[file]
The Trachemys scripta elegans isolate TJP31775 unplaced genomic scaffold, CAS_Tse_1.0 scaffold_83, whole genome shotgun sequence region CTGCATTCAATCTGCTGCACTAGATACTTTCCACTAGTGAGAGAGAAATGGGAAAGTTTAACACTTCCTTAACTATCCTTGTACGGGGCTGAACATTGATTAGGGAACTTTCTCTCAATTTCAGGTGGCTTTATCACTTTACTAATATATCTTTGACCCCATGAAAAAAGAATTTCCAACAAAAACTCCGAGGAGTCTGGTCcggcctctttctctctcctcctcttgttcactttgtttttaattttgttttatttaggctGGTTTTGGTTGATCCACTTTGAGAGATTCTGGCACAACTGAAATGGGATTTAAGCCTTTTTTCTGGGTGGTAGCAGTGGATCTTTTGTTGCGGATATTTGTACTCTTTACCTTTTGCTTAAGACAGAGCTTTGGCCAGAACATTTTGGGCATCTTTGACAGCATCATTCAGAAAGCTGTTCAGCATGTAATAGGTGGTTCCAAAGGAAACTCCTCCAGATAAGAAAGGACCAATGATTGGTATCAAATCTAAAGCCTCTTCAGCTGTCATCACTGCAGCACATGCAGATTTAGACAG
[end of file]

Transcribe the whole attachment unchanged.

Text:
The Trachemys scripta elegans isolate TJP31775 unplaced genomic scaffold, CAS_Tse_1.0 scaffold_83, whole genome shotgun sequence region CTGCATTCAATCTGCTGCACTAGATACTTTCCACTAGTGAGAGAGAAATGGGAAAGTTTAACACTTCCTTAACTATCCTTGTACGGGGCTGAACATTGATTAGGGAACTTTCTCTCAATTTCAGGTGGCTTTATCACTTTACTAATATATCTTTGACCCCATGAAAAAAGAATTTCCAACAAAAACTCCGAGGAGTCTGGTCcggcctctttctctctcctcctcttgttcactttgtttttaattttgttttatttaggctGGTTTTGGTTGATCCACTTTGAGAGATTCTGGCACAACTGAAATGGGATTTAAGCCTTTTTTCTGGGTGGTAGCAGTGGATCTTTTGTTGCGGATATTTGTACTCTTTACCTTTTGCTTAAGACAGAGCTTTGGCCAGAACATTTTGGGCATCTTTGACAGCATCATTCAGAAAGCTGTTCAGCATGTAATAGGTGGTTCCAAAGGAAACTCCTCCAGATAAGAAAGGACCAATGATTGGTATCAAATCTAAAGCCTCTTCAGCTGTCATCACTGCAGCACATGCAGATTTAGACAG